A novel mode of bathing behavior of hummingbirds recorded in the Brazilian ruby Heliodoxa rubricauda and allies (Aves: Trochilidae)

Brazilian Ruby Heliodoxa rubricauda bathing in a waterfall. Photo: F. Schunck


The Brazilian ruby, Heliodoxa rubricauda, is a forest species of hummingbird endemic to the Atlantic Forest. It belongs to an Andean clade of birds with robust and strong legs and adapted to feed on inflorescences of plants from high regions and influenced by strong winds. It occurs from northeastern to southern Brazil on slopes, sierras, and mountains and has the little-known behavior of bathing in waterfalls and forest streams. Based on five field observations made in the state of São Paulo, and records available from online photo platforms, we concluded that H. rubricauda is the only species of hummingbird in Brazil that bathes by settling on rocks of forest waterfalls with medium to strong currents. This behavior is made possible by the robust and strong legs the species inherited from its evolutionary lineage, which, in the Atlantic Forest, are used for feeding, defense, and bathing. We hypothesize that this behavior is more efficient for body hygiene than other existing behaviors because it allows a greater amount of water to pass over the body, thereby eliminating traces of food and parasites, in addition to reducing risks of predation.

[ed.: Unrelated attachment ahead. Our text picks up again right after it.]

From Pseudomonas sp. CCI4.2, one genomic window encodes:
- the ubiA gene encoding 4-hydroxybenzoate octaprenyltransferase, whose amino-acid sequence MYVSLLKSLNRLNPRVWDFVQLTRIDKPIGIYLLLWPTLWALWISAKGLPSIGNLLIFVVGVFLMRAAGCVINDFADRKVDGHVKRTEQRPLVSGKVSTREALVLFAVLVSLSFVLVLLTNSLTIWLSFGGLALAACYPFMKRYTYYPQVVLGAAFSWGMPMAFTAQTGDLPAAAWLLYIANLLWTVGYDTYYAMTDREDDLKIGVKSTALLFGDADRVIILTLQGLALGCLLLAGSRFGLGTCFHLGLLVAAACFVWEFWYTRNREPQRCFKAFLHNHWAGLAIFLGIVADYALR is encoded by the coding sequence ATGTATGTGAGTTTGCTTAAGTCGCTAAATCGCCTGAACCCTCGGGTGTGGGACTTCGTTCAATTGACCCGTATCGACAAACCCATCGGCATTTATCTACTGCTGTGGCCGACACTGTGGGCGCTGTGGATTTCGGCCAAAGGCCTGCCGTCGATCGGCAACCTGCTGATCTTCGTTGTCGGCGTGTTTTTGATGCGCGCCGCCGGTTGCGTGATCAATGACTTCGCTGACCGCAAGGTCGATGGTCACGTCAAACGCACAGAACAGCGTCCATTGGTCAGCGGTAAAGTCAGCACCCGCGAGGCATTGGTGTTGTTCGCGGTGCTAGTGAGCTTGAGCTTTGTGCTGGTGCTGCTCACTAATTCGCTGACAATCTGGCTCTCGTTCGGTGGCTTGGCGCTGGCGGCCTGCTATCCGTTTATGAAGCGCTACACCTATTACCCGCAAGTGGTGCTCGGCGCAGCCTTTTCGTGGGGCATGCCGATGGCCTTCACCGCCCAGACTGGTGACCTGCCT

in Acta Ethologica
Vítor Q. Piacentini
Vítor Q. Piacentini
Professor Adjunto

My research interests include taxonomy, systematics and biogeography of neotropical birds, zoological nomenclature, ornithological inventories.